Shoot-out at Gunsite

Where is Paulden, Arizona? It's where marksmen are made.

Field & Stream Online Editors

_A marksman is someone who can make
A rifle do what it was designed to
Do..most of the time.

An expert marksman is someone who
Can hit anything he can see within the
effective range of his rifle

A master marksman is someone who can shoot up to his gun._
-Gunsite Doctine

"Come to Gunsite," the letter said, "and we'll show you something about rifle shooting. Bring a friend."

It was signed Eric Olds, adjunct instructor. For me, a letter like that is like raw meat waved at a pit bull, so I told the folks at Gunsite I would be down in mid-March and would bring along Field & Stream design director Amy Vischio. They had challenged me; I would challenge them back. I got my first formal rifle instruction in 1958 and have been shooting ever since at game and in competition. Amy had never had any instruction and had only fired a .22 rifle a few times. So Gunsite would be presented with both ends of the experience spectrum, and we would see what Mr. Olds could teach us.

Gunsite is a privately owned school founded 24 years ago by Jeff Cooper, who is profoundly influential among handgun shooters and also passionately interested in the art of the rifle. Cooper started Gunsite because he knew of no place where handgunners could get competent instruction, and as he says, "I realized that no one taught practical rifle shooting either, so we added that."

Today, Gunsite occupies 1,538 acres near Paulden, Arizona. It has 30 ranges, a full-time staff, a pro shop, and a gunsmithy (their term). Cooper sold the school some years ago, but he lives there and his spirit pervades. The Gunsite logo is a raven, and that raven is everywhere.

Most of Gunsite's instruction is devoted to police, military, and self-defense training and most of its instructors have military backgrounds. Eric Olds turned out to be a rangy former Marine, hunter, and competitive rifle shooter who has taught at Gunsite for 10 years.

Gunsite has set courses of instruction, but they are willing to create custom "tutorials" for shooters who have specific problems or skills they want to improve. Eric once designed a tutorial for an individual who had missed his only shot at a once-in-a-lifetime trophy sheep. They figured out why he had missed and corrected the problem. The week before we came, Gunsite had conducted a training session for a group of Alaskan game wardens and biologists on how to protect themselves from grizzlies, including the shooting part if that became necessary.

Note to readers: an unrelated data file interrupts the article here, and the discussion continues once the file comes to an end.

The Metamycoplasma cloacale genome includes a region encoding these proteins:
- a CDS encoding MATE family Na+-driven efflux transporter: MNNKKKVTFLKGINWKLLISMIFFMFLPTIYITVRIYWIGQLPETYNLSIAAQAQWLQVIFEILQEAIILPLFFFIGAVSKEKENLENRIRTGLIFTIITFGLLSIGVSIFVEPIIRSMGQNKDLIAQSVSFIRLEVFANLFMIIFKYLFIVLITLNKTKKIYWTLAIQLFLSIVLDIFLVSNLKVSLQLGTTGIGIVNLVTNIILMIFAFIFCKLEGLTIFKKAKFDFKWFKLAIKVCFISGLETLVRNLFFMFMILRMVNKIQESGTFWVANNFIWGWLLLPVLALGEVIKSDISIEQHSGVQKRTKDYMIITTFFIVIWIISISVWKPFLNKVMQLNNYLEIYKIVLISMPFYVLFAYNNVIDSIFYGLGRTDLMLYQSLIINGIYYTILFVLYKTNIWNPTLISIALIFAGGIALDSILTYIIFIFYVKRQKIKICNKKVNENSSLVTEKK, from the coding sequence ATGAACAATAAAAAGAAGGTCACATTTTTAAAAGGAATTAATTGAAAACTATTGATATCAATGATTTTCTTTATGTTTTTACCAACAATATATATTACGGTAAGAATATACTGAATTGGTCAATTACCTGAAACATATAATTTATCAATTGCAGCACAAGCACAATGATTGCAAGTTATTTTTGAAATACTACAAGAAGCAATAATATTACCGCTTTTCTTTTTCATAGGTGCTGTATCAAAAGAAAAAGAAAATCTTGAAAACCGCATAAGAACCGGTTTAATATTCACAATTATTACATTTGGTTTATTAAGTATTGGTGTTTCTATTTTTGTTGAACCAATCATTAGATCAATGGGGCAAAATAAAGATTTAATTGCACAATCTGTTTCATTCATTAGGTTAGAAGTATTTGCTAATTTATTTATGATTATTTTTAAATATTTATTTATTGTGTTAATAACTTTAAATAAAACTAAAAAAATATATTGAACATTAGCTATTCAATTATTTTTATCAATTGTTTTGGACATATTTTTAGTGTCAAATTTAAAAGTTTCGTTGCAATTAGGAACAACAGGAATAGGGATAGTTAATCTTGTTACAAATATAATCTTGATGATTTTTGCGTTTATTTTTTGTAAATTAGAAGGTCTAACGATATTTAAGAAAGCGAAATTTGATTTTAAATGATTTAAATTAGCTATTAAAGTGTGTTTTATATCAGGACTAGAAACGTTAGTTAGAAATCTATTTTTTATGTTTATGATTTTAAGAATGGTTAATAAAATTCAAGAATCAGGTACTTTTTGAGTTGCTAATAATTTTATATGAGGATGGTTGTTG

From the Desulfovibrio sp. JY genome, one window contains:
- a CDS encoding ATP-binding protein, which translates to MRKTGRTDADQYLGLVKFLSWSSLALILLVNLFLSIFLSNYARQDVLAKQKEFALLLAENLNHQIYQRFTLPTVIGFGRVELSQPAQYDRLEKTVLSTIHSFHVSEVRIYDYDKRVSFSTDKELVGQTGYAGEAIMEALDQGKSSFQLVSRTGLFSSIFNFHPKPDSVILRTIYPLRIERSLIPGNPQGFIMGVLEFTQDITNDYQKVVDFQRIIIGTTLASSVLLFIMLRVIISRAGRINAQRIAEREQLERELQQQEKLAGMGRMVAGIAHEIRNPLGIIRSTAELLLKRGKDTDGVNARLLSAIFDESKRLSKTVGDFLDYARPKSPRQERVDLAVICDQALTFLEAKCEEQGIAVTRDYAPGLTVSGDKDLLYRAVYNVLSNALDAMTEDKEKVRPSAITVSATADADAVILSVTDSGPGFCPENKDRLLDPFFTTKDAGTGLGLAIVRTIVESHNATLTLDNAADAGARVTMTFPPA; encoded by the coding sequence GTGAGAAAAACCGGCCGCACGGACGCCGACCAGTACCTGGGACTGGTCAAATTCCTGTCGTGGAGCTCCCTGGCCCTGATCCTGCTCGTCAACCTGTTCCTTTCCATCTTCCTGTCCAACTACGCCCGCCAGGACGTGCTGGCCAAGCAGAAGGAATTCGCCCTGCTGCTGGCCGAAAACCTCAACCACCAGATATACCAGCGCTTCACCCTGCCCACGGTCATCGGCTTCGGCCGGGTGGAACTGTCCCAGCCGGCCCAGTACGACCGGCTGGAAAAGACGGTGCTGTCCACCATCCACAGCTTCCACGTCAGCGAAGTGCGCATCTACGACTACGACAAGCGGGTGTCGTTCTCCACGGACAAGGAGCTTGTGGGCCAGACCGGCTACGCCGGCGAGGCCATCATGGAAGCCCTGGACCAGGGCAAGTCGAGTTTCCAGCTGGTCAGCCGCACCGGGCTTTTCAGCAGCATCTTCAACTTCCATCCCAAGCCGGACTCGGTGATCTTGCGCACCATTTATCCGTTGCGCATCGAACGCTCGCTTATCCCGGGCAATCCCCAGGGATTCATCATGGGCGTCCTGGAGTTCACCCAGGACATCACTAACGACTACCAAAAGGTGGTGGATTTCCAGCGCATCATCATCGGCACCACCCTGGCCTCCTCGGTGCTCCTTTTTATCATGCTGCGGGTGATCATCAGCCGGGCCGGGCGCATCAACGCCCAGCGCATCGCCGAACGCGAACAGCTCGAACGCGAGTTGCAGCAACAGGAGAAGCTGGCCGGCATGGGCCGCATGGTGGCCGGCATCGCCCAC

Normally, the hunting rifle course is five days, but because Amy and I had only two days to spend, they gave us a highly compressed version. I didn't think we could learn much in two days. I was wrong. Very wrong. Oh, so wrong.

School starts at 8 a.m., and our course began with a half-hour orientation on the mechanics of sighting in a rifle, bullet trajectory, and safety, which is the local religion. Eric told us: "I can't make you do anything except be safe," and he was not kidding, as I was to find out.

Gunsite's method is like nothing I have ever seen. Instructors are selected not only for their ability with their respective arms but for their skill as teachers. The teaching itself is very far from military. No one yells. No one makes you do push-ups on your knuckles in the gravel. No one calls you a maggot or insults your old Mom.

The Need for Speed
While Gunsite borrows from the military and from formal target shooting, it teaches that hunting marksmanship is something entirely different and emphasizes both precision and speed. A student is expected to get off an aimed shot in 1.5 seconds or less from the ready position. As Eric put it, "A good fast shot is much better than a perfect slow shot, because you probably won't get a chance to get off the perfect shot." Tiny, benchrest-size groups are not required, although tight groupsre encouraged because they are the result of consistent, and correct, technique. Everything is based on an 8-inch circle, which is the diameter of the "bull's-eye" on most big-game animals. If you can hit that 8-inch circle at ranges from 25 to 300 yards on demand (which means anytime, under any circumstances, no excuses), then you are a good hunting marksman.

You do a lot of shooting. We each fired just under 200 rounds a day, and that is typical. I was surprised to see that Amy was not started off with the customary .22 rimfire. She was offered the choice of that, a .223 semiauto, or a .308 Steyr Scout rifle, and elected to go with the .308 because it fit her best. She had no problems with recoil because she was shooting correctly. I used a Kenny Jarrett¿¿¿modified Remington Model 700 .30/06.

Then it was off to the ranges to sight in. This is the last time you will see a standard bull's-eye or a benchrest at Gunsite. Thereafter, you fire at iron silhouettes that clank when you hit them, or at paper silhouettes with scoring rings that are too fine to see at more than a few feet. This is because animals don't have scoring rings.

Instruction by Increments
Instead of teaching you a shooting position and insisting that you use it as taught, Gunsite's instructors will show you the position, explain its merits, and then give you a chance to use it or not. Eric showed us offhand, kneeling, three variations on sitting, a position known as the military squat, and two variations on prone, including a position known as Olympic prone.

When I explained to Eric that I had found the kneeling position highly effective, and that my arthritic back would not let me sit properly, he said fine, forget about sitting and kneel.